All of which means that seaside resorts still generate £4.5bn of spending in Britain each year. Blackpool is still the biggest single holiday destination in Europe, with 17 million visitors a year. Its fairground area, the Pleasure Beach, is Britain's number one tourist attraction, with more than 7 million visitors annually.

The beach may still be plodded by patient donkeys with names such as Cheyenne and Apache - I couldn't see the name of the third one though presumably it was Sue - but the resort is making real efforts to upgrade to match the thrills available elsewhere.

Seafront discount shops boast cut-price Versace and Armani. There are spectacular spine-shuddering bunjee-jumps on the South Pier. Even Yates's Wine Lodge proclaims "our shorts are now bigger".

At the top of Blackpool Tower there is now only a glass floor between you and the ground 400ft below. The £12m rollercoaster known as the Pepsi Max Big One sends high-pitched shrieks across the sands giving a new overstimulated generation an even more highly charged version of that heady adolescent mix of romantic music and speedinduced adrenalin that has electrified fairgrounds for decades.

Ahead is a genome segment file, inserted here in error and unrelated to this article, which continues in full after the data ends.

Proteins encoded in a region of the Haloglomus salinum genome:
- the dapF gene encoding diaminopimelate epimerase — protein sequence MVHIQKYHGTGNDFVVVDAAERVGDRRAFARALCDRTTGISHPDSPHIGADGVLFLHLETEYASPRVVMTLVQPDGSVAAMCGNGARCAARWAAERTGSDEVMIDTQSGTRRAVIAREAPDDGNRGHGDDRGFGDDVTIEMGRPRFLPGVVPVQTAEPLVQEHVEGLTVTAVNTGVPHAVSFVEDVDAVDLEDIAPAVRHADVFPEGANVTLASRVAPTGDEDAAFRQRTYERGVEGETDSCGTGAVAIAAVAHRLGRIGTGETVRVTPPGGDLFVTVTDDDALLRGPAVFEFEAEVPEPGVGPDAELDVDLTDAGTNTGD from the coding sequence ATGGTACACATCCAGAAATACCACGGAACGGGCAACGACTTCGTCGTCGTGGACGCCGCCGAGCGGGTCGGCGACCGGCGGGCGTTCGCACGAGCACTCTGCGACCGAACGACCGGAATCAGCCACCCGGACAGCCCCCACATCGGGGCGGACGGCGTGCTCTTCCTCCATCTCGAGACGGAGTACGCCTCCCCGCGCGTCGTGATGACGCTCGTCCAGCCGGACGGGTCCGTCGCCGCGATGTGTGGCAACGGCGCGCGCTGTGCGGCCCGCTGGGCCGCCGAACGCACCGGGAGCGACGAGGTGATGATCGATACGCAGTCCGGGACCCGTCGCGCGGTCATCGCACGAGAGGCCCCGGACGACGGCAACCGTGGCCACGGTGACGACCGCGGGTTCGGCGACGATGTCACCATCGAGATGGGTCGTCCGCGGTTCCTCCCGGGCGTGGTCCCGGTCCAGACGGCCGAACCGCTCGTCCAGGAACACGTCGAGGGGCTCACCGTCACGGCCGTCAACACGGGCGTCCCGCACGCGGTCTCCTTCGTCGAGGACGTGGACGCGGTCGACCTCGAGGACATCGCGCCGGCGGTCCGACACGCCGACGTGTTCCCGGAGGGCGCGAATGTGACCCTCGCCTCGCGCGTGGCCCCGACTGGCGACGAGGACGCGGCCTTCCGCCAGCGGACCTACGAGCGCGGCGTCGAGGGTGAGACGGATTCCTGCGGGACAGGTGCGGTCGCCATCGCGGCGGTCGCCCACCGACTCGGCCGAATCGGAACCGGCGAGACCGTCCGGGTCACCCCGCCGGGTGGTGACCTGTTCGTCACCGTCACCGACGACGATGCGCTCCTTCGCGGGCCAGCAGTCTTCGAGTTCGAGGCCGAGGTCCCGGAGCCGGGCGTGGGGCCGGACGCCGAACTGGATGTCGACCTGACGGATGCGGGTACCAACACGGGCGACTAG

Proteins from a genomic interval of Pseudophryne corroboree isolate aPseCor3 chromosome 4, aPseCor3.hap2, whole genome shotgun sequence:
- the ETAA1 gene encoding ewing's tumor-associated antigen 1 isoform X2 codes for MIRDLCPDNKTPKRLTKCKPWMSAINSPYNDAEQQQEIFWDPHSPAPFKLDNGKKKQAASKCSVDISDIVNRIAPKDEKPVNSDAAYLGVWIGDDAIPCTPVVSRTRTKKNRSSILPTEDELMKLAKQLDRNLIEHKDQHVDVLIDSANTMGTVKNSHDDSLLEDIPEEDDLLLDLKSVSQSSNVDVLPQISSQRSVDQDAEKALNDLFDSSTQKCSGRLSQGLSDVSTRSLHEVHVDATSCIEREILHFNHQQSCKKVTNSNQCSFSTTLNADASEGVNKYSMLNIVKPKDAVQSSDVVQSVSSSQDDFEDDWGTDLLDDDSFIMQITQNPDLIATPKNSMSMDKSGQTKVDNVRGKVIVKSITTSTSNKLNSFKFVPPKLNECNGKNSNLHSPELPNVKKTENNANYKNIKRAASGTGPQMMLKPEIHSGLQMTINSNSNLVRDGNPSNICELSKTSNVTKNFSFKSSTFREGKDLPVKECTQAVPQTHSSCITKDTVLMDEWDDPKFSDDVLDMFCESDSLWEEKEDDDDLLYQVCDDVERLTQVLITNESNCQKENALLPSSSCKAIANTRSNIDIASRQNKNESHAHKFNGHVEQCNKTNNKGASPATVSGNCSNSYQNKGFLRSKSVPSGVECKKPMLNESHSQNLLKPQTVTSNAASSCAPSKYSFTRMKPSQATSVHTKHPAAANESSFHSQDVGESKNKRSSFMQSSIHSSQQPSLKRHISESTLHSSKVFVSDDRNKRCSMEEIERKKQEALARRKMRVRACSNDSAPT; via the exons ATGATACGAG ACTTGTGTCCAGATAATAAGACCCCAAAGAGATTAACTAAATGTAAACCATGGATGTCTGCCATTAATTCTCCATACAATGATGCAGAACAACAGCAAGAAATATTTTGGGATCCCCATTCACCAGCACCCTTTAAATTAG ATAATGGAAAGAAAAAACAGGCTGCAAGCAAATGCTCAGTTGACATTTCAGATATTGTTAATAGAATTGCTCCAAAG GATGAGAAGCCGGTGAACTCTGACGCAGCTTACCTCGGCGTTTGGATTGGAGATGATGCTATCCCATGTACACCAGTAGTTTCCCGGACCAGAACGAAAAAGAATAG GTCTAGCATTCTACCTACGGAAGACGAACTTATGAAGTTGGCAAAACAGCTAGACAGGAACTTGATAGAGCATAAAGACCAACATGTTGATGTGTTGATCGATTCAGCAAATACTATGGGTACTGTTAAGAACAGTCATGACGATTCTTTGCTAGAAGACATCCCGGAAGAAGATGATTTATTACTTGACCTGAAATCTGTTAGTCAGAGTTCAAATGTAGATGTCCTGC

Yet for all this strategy of bigger, louder, faster there is still something unchanging about Blackpool and the other British seaside resorts.

There is something quaint and even innocent about the 10.30pm pub closing, about the bars that brag and bluster in their warnings "You are entering a cavorting zone", about the young women who think it a laugh to don joke-shop plastic bosoms for the disco in response to the injunction to get their tits out for the lads. Some find it reassuring. But what of the rest who have not just been spoilt by guaranteed good weather abroad but whose taste has also been sophisticated by European foods and wines or American Disney-style technology?

In the end will a game-plan that is essentially "Kiss me Quicker, Squeeze me slower" be enough? Or does the British seaside town need something entirely different if it is to arrest its slow decline? Towards the end of the day in Blackpool a weary mother could be seen dragging a protesting five-year-old from an amusementarcade.

"Are you ever satisfied?" she said to the tearful boy. The child said nothing. But his answer was clear enough.